Is it worth growing onions when the product is so cheap to buy with consistent quality? Possibly not if your vegetable gardening is suburban dabbling and you have access to a good farmers’ market or another reliable source. We grow them because we aim at self sufficiency (even though we don’t always make it) and we like to know where our food comes from. If you grow your own, you can also go beyond the usual brown, red or spring onions. Kings Seeds have at least 10 different types listed. If you want the range, you will have to grow from seed. Alternatively you can buy bundles of seedlings which look like baby spring onions, at the garden centre.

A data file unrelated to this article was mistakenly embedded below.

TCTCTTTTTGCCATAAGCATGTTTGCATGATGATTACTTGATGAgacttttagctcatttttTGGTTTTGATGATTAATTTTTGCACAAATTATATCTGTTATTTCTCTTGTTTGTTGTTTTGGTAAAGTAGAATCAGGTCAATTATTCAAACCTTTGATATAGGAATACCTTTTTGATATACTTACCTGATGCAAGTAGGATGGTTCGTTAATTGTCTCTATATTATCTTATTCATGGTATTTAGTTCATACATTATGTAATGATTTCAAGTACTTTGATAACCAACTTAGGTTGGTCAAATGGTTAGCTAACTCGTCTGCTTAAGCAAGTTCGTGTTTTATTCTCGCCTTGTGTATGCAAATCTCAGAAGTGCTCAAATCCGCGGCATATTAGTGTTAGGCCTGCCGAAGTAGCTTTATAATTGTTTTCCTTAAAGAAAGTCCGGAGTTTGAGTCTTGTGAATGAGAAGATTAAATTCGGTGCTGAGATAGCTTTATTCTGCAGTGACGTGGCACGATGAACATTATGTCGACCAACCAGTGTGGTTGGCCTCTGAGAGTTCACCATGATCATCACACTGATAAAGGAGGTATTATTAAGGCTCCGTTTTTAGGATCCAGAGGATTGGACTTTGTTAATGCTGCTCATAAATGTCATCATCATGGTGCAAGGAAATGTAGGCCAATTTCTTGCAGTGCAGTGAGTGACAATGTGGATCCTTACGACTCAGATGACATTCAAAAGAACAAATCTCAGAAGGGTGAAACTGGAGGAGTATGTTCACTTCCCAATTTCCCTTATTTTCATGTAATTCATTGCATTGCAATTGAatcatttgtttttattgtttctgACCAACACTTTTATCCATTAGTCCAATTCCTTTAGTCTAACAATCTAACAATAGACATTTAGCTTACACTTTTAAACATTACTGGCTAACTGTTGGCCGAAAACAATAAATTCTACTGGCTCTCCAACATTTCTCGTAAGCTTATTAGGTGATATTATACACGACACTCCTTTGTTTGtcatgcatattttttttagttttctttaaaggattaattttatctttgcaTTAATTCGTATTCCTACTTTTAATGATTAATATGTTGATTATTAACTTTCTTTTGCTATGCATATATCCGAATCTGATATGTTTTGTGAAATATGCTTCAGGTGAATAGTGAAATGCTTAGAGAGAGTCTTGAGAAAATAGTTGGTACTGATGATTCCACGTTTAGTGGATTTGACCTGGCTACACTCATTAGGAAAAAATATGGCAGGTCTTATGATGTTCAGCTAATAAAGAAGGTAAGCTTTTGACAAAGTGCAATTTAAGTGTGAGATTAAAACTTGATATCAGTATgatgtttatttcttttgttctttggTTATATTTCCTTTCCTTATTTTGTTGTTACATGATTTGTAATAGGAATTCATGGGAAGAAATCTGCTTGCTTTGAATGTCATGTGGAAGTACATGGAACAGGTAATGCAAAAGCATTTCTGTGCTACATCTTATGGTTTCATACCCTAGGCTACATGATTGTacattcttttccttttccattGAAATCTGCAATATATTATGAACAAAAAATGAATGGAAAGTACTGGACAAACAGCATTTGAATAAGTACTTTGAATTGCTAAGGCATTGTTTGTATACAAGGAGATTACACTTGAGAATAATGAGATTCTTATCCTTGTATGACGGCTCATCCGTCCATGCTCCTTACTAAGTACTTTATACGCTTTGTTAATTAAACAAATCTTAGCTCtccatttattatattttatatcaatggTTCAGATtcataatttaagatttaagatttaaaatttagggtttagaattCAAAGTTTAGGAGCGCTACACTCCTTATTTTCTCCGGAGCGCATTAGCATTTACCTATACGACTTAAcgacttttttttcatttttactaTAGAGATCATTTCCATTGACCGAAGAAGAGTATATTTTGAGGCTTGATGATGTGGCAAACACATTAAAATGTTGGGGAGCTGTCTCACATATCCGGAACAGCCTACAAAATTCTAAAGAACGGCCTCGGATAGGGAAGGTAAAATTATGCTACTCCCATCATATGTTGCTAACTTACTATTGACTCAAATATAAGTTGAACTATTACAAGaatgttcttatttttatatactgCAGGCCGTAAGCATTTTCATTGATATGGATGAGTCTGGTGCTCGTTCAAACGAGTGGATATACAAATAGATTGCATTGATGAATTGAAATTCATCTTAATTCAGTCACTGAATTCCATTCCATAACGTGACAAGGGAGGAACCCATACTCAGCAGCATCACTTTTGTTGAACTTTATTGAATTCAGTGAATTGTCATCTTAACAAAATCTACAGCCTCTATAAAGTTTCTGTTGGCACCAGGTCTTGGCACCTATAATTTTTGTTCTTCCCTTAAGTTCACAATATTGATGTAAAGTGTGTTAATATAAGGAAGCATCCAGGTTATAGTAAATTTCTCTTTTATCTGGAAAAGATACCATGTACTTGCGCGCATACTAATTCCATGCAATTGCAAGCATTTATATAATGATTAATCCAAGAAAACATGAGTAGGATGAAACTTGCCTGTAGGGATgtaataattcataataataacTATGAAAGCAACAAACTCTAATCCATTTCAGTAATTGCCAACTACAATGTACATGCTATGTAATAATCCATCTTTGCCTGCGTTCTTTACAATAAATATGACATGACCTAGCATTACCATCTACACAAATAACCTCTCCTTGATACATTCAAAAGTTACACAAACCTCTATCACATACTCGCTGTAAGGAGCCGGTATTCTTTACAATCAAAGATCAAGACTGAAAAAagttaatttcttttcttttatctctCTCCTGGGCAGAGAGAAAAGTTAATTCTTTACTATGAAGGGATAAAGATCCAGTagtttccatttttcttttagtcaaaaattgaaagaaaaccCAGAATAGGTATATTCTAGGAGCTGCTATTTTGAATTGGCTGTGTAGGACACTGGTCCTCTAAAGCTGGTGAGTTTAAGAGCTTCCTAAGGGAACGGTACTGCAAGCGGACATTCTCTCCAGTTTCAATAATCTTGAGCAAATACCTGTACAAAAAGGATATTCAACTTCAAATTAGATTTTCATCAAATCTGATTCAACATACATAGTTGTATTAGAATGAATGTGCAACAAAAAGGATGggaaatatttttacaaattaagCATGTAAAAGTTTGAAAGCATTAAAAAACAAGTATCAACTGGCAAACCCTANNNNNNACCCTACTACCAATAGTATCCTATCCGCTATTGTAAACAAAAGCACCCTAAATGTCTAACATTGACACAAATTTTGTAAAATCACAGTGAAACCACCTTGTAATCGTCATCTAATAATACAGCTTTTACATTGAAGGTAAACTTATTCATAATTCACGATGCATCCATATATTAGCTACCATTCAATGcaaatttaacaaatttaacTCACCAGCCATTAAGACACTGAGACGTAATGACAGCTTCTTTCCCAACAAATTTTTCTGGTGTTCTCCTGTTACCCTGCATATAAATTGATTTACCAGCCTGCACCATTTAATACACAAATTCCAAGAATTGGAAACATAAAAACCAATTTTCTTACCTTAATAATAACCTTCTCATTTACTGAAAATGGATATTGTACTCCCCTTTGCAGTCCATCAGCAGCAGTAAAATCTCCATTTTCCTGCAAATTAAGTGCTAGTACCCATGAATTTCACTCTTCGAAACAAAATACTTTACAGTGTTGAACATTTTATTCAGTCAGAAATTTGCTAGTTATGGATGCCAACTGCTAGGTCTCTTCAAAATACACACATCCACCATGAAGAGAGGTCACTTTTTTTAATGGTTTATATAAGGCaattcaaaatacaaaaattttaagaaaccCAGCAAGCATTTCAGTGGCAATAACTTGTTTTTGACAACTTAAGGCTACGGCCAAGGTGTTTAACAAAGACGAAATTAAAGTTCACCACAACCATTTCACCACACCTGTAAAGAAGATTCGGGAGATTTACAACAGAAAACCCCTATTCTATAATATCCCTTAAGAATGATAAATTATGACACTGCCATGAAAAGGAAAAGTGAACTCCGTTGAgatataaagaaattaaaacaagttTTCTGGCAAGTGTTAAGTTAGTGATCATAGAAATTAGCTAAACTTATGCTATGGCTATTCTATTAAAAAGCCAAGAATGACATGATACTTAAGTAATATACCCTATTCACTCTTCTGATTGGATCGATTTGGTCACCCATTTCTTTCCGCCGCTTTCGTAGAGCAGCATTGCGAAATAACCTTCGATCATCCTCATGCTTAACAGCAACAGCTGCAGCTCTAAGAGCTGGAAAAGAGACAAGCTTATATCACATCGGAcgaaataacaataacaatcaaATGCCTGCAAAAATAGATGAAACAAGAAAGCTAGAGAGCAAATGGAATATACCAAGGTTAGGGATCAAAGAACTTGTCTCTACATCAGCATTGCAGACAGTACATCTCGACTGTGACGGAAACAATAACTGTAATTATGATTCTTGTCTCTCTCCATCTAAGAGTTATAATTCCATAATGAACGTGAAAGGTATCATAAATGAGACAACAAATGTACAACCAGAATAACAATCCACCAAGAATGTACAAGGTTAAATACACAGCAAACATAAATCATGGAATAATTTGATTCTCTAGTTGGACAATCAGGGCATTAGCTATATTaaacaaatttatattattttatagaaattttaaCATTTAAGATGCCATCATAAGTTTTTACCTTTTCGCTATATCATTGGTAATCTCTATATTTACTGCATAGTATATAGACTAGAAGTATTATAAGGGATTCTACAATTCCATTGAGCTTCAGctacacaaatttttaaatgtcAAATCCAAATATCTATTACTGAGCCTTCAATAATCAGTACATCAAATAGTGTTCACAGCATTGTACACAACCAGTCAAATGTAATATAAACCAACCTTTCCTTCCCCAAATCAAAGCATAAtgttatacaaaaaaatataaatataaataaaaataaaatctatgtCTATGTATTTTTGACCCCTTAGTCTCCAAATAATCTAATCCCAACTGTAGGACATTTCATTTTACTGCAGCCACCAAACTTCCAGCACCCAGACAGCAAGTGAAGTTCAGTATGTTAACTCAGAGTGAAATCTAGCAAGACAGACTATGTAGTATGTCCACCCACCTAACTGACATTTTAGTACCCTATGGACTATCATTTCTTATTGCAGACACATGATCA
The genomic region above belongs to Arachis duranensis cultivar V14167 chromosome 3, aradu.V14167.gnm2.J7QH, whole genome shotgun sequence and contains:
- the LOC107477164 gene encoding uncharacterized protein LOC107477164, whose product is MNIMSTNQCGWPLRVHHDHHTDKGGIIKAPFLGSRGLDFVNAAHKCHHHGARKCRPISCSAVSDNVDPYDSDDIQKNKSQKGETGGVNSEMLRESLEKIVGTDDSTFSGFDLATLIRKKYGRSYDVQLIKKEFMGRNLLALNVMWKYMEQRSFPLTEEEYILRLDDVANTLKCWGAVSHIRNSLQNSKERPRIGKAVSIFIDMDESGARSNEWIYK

Onions don’t like heavy soils. They do well in light, sandy soils but you need to build up the soil fertility by using manure, a green crop, compost or fertiliser. They don’t have big root systems. In fact they don’t have a lot of top either so you have to make sure they don’t get swamped and shaded by competitive weeds. Onions get planted any time between autumn and spring though you won’t be harvesting until next summer and autumn. However, different varieties of onions have different planting requirements in that time span so check the instructions.
Spacings depend entirely on the variety. Some are small so can be grown close together while others need room to develop. While commercial production uses a non bulbous variety (Allium fistulosum) for spring onions, home gardeners know that any thinnings and surplus juvenile plants will fit the bill.
First published in the Waikato Times and reprinted here with their permission.